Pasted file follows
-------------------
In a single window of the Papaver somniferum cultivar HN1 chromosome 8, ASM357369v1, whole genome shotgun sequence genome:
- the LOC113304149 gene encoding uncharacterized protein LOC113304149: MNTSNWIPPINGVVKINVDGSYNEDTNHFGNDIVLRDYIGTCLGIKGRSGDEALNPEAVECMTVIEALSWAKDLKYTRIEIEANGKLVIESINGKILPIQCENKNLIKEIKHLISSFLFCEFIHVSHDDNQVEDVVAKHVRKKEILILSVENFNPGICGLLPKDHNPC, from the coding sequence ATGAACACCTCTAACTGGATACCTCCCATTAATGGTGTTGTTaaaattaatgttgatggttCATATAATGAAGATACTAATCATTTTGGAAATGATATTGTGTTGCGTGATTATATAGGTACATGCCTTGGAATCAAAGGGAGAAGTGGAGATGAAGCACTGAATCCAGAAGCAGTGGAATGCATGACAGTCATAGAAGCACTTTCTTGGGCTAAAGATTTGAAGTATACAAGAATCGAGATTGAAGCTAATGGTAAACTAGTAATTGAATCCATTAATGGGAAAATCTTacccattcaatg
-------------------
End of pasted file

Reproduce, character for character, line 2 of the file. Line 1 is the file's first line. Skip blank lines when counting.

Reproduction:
- the LOC113304149 gene encoding uncharacterized protein LOC113304149: MNTSNWIPPINGVVKINVDGSYNEDTNHFGNDIVLRDYIGTCLGIKGRSGDEALNPEAVECMTVIEALSWAKDLKYTRIEIEANGKLVIESINGKILPIQCENKNLIKEIKHLISSFLFCEFIHVSHDDNQVEDVVAKHVRKKEILILSVENFNPGICGLLPKDHNPC, from the coding sequence ATGAACACCTCTAACTGGATACCTCCCATTAATGGTGTTGTTaaaattaatgttgatggttCATATAATGAAGATACTAATCATTTTGGAAATGATATTGTGTTGCGTGATTATATAGGTACATGCCTTGGAATCAAAGGGAGAAGTGGAGATGAAGCACTGAATCCAGAAGCAGTGGAATGCATGACAGTCATAGAAGCACTTTCTTGGGCTAAAGATTTGAAGTATACAAGAATCGAGATTGAAGCTAATGGTAAACTAGTAATTGAATCCATTAATGGGAAAATCTTacccattcaatg